Still, real experience has shown us that a cure is possible. We need only take note of the phenomenon that is presidential candidate Abdel-Monem Abul-Fotouh; or for that matter, and to a lesser degree, that of once deputy Supreme Guide, Mohamed Habib. There are many other examples.
In my latest article some three weeks ago now, I predicted that Muslim Brotherhood rule in Egypt will not outlast President Morsi’s four-year term. Friday and its aftermath seemed to vindicate me. Yet, like it or not, the Brotherhood itself is here to stay, and all of Egypt has a stake in finding that cure.
Which at long last brings me to the title of this piece. “The Brotherhood and I” makes for a relationship, long on history but very short on intimacy. Let’s begin from the end, as some story tellers are apt to do.
On Accountability Friday I was not being beaten up, chased and otherwise threatened with “liquidation” like so many of my friends and compatriots, but safely ensconced before my laptop, following the dispatches of our reporters on the (battle) ground, and occasionally expressing my personal impressions via social media – never, I hope, confusing the two.
At one point later in the day, FJP leader Essam El-Erian tweeted from his account, angrily slamming the torching of two Muslim Brotherhood-hired busses parked at the edge of the square, a peculiar tweet if only for the fact that throughout the day the Brotherhood leaders were swearing themselves blue in the face that they had no members on the square, let alone members actually bussed into the city centre from the provinces. What drew my attention was not this, however; it had been the biggest joke on the social media for hours.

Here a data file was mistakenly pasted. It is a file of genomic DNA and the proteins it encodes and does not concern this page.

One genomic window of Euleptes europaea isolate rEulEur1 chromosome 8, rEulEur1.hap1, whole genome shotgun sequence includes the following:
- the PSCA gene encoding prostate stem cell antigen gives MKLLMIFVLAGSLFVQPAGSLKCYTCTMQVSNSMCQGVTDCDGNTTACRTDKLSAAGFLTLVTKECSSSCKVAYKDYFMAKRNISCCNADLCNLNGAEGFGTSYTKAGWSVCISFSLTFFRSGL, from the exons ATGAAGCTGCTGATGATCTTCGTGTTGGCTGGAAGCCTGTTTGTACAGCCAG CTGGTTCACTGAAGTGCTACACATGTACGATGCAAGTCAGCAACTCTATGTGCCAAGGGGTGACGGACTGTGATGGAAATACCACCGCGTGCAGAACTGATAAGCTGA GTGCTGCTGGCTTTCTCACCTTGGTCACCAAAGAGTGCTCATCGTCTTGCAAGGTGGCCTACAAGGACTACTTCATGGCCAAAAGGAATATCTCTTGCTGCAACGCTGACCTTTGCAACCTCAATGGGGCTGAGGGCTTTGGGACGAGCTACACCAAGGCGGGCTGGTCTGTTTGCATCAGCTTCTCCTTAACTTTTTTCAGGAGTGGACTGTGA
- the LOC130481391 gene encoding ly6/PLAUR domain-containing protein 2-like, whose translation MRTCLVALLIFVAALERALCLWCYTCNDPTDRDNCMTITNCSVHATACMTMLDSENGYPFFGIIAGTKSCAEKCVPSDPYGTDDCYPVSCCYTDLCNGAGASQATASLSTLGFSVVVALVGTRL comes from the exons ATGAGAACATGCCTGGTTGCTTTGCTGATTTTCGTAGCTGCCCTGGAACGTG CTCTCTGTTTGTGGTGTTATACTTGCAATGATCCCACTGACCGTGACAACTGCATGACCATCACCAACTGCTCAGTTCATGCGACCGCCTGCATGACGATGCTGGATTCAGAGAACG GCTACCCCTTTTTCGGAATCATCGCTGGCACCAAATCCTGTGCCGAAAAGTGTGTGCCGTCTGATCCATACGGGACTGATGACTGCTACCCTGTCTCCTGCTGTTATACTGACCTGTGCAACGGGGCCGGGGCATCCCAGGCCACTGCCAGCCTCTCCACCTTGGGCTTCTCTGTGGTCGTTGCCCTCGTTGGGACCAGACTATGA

What I did find remarkable was that El-Erian, describing the torching as a heinous crime, said that he had directed the “Legal Committee” (presumably of the FJP) to investigate the incident and take appropriate measures.
Now, since their accession to power, the Brothers have been showing a decided confusion about where the group/party ends and the state begins. I replied, very politely in fact, asking the FJP leader what he meant by “the legal committee”, adding that I thought it was the state security bodies that were charged with investigating crimes of any sort.
I had, it seems, entered into grounds where angels fear to tread. I had actually dared to address the leader in person. Hell’s Gates, thankfully virtual, had opened. An outpouring of attacks, insults and threats ensued. My regular policy on abusive and personally insulting replies on my twitter account is never to reply but block. On this occasion, however, I was so amused by the jittery, indeed hysterical reaction of our ruling party members that I replied to several of them.
I told them that while they saw El-Erian as their leader, and may even kiss his hands, for me El-Erian is simply an old colleague. Brotherhood members are known to kiss the hands of the Supreme Guide, though I am not aware whether they do the same to the FJP head, but admittedly, I was goading them. As for El-Erian, we’d both been involved in the student movement of the seventies, if on different sides, and knew of each other, even if we didn’t actually associate.
The replies I got for that were even more hilarious. One proudly told me, “yes, he is our leader and not only do we kiss his hands but we put on his shoes as well.” (I assume, or at least hope, that last bit was in the order of rhetorical flourish). Another told me “yes he is our leader and we don’t permit anyone to speak of him.” A third, a sister, taunted me by saying “did you dare open your mouth under Mubarak,” but her Arabic spelling of the slang word for “mouth” was so uniquely atrocious I was dumbfounded. (For readers who know Arabic it was spelled “بؤك”).